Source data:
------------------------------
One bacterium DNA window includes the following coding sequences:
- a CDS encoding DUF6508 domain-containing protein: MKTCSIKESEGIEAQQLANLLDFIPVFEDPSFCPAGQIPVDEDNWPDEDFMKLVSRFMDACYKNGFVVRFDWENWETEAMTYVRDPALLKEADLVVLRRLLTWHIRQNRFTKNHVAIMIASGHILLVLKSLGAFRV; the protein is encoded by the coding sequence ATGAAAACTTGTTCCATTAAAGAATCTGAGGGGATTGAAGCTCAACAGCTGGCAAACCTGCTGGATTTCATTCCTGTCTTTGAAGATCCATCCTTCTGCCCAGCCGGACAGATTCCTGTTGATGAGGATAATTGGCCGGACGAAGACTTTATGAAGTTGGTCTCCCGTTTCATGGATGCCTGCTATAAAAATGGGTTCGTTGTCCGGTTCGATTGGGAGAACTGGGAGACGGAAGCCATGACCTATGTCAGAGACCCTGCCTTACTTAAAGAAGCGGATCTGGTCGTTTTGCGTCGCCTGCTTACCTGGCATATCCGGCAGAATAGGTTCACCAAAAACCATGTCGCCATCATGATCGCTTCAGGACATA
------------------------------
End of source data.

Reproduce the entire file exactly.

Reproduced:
One bacterium DNA window includes the following coding sequences:
- a CDS encoding DUF6508 domain-containing protein: MKTCSIKESEGIEAQQLANLLDFIPVFEDPSFCPAGQIPVDEDNWPDEDFMKLVSRFMDACYKNGFVVRFDWENWETEAMTYVRDPALLKEADLVVLRRLLTWHIRQNRFTKNHVAIMIASGHILLVLKSLGAFRV; the protein is encoded by the coding sequence ATGAAAACTTGTTCCATTAAAGAATCTGAGGGGATTGAAGCTCAACAGCTGGCAAACCTGCTGGATTTCATTCCTGTCTTTGAAGATCCATCCTTCTGCCCAGCCGGACAGATTCCTGTTGATGAGGATAATTGGCCGGACGAAGACTTTATGAAGTTGGTCTCCCGTTTCATGGATGCCTGCTATAAAAATGGGTTCGTTGTCCGGTTCGATTGGGAGAACTGGGAGACGGAAGCCATGACCTATGTCAGAGACCCTGCCTTACTTAAAGAAGCGGATCTGGTCGTTTTGCGTCGCCTGCTTACCTGGCATATCCGGCAGAATAGGTTCACCAAAAACCATGTCGCCATCATGATCGCTTCAGGACATA